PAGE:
Tourism demand and the nuisance of crime

Theodore Levantis*, Azmat Gani

*Corresponding author for this work

Research output: Contribution to journalArticlepeer-review

72 Citations (Scopus)


The international tourism industry is booming, giving many developing nations unprecedented opportunity in trade. But for some developing nations, law and order problems appear to have obstructed growth in tourism With little attention in the literature given to the influences of safety considerations for tourist demand, tins paper investigates the deterrent effect of crime on tourism in developing island economies of the South Pacific and Caribbean. Using annual time-series data, a simple country-specific model is estimated. The empirical results confirm the importance of crime levels as a hindrance to the demand for tourism, the inference being that news of a deteriorating law and order situation in destination countries is being successfully disseminated to potential tourists in source countries despite the general inaccessibility of up-to-date crime statistics.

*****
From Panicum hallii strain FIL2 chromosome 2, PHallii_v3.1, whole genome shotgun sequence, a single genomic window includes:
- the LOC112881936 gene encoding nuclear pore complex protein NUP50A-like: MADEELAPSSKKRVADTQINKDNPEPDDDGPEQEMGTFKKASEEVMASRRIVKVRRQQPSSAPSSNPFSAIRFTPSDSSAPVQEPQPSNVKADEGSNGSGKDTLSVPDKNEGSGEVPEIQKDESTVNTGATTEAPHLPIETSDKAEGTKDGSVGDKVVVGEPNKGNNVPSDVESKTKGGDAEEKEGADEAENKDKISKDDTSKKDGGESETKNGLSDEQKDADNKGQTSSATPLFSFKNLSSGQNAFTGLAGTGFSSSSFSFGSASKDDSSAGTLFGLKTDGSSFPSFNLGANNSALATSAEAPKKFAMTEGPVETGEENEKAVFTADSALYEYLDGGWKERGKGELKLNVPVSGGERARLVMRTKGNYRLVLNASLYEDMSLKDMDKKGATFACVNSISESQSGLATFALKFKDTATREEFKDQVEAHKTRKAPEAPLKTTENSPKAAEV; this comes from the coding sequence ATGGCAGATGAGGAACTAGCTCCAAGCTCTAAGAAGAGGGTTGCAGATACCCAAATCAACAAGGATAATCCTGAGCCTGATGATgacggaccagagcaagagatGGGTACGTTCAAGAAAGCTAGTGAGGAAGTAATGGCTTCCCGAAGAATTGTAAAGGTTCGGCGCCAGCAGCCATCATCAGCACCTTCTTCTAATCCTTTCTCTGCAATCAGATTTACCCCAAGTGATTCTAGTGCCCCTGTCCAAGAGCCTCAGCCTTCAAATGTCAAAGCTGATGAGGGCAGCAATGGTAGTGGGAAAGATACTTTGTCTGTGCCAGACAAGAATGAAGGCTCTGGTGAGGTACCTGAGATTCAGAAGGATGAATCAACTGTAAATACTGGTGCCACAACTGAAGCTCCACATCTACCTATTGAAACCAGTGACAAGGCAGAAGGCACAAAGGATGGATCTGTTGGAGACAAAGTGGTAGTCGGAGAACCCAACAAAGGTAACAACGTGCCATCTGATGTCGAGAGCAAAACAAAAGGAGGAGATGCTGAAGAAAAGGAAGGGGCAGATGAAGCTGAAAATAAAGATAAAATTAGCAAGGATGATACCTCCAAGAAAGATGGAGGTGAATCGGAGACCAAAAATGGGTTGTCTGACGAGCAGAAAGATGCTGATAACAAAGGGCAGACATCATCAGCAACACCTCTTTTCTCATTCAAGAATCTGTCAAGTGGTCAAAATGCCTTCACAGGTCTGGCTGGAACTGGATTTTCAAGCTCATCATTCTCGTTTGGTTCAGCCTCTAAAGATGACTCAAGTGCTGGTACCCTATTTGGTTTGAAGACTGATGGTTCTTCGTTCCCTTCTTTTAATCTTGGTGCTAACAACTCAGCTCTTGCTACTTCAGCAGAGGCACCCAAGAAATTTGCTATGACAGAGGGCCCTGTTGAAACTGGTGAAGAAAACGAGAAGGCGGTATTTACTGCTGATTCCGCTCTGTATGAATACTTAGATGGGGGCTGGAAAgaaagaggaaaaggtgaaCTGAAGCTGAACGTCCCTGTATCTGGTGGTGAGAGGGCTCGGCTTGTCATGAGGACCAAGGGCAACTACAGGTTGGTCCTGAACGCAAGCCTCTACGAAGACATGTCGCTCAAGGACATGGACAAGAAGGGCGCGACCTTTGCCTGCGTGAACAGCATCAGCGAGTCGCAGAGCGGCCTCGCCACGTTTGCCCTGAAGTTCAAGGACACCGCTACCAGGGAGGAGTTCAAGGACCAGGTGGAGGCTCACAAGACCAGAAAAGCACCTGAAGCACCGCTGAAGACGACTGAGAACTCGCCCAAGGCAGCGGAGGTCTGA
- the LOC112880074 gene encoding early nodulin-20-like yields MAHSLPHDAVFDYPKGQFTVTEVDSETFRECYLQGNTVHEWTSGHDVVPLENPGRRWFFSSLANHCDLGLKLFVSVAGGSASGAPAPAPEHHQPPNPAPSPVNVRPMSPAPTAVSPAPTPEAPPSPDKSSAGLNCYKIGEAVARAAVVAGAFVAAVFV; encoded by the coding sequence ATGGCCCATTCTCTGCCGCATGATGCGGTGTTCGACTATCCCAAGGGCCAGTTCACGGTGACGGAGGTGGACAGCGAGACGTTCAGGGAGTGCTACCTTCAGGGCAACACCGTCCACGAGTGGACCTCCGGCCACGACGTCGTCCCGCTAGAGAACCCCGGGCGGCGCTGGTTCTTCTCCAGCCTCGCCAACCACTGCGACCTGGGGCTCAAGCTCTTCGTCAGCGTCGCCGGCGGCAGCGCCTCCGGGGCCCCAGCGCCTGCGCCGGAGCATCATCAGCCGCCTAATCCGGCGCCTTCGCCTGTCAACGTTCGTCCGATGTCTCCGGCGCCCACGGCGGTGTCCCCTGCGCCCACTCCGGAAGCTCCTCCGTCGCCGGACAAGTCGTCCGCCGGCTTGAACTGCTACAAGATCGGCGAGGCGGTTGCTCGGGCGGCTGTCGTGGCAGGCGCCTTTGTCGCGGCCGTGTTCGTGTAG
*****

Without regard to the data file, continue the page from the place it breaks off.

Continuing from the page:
Original languageEnglish
Pages (from-to)959-967
Number of pages9
JournalInternational Journal of Social Economics
Issue number7-10
Publication statusPublished - 2000
Externally publishedYes


  • Caribbean
  • Crime
  • Economic growth
  • Pacific Islands
  • Tourism

ASJC Scopus subject areas

  • Economics and Econometrics
  • General Social Sciences


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